A biography of the legendary country musician Merle Haggard, a man who lifted himself out of poverty, loss and a criminal past to catapult himself into the pantheon of American artists admired around the world.
Marc Eliot...knows country music. With The Hag, I sense that he tried to write in a voice approximating Merle’s own. The resulting text reads like something written 50 or 60 years ago. It’s hokey in places, just like Merle, and pitched to male readers, especially in matters of sex ... it will be interesting to see if the author catches flak for invoking boys-club parlance in 2022. Then again, Merle himself used a lot of the same language in his two memoirs, both enjoyable reads ... But The Hag is a breezy read ... The Hag isn’t for everyone, but stick with it, and you may find yourself tearing up toward the end.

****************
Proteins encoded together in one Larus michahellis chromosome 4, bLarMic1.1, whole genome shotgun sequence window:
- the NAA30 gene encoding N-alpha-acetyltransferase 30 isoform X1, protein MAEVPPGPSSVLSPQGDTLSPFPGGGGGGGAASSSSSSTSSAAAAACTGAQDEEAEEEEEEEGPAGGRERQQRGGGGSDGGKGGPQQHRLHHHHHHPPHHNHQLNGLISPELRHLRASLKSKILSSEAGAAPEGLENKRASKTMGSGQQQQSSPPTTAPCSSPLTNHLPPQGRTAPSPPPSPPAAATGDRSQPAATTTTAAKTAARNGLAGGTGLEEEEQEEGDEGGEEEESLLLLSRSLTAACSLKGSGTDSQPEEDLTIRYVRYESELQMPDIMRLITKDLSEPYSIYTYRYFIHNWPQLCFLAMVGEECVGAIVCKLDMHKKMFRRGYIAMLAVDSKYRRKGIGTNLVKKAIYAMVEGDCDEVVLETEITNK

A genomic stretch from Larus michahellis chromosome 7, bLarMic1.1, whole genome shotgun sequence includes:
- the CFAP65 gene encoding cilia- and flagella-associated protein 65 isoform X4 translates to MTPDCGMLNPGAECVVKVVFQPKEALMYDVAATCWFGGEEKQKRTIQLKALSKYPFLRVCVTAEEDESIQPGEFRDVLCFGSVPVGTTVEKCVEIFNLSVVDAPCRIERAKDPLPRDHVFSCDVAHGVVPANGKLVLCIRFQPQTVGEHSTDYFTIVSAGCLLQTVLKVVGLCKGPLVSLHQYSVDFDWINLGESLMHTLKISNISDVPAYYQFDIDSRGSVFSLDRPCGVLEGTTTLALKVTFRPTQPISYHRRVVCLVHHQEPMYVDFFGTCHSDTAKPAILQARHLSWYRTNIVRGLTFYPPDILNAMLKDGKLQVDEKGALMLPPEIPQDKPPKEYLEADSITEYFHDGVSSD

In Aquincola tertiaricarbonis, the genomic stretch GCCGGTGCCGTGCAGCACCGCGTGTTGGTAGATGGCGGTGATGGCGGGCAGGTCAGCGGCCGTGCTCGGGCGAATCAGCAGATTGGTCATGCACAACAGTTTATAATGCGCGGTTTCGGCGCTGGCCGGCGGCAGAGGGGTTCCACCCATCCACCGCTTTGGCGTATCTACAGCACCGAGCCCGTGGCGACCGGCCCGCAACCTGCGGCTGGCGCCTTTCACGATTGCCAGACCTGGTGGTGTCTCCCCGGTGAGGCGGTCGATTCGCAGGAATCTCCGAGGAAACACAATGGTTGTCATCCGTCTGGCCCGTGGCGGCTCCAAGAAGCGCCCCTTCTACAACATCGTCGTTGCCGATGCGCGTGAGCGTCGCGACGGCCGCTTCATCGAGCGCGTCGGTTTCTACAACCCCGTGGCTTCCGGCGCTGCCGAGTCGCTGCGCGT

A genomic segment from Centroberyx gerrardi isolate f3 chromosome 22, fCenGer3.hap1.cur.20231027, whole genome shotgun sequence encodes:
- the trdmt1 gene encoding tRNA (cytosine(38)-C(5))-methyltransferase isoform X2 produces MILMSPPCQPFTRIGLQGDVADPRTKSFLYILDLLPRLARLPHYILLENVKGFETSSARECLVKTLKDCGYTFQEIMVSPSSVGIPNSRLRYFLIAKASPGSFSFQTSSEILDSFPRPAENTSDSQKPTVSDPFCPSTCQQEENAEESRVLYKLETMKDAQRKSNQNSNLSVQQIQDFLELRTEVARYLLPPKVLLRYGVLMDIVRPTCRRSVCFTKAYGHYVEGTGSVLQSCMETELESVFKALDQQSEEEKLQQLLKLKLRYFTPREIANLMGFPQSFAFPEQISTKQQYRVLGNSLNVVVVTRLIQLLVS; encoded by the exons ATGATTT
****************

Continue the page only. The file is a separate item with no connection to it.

Eliot follows the rough-and-tumble experiences of this maverick with the 'movie-star looks' to his heyday as the bad boy of country music ... Eliot offers a rich and corrective portrait of an often misunderstood figure.
A revealing biogaphy ... Never an insider, Haggard easily took to the outlaw role. However, as Eliot shows, he was also appreciative of both the performers who had come before him and contemporaries like Dylan, Paul McCartney, and the Rolling Stones along with Cash, Owens, Jones, and his country peers. A well-researched pleasure for die-hard Haggard fans.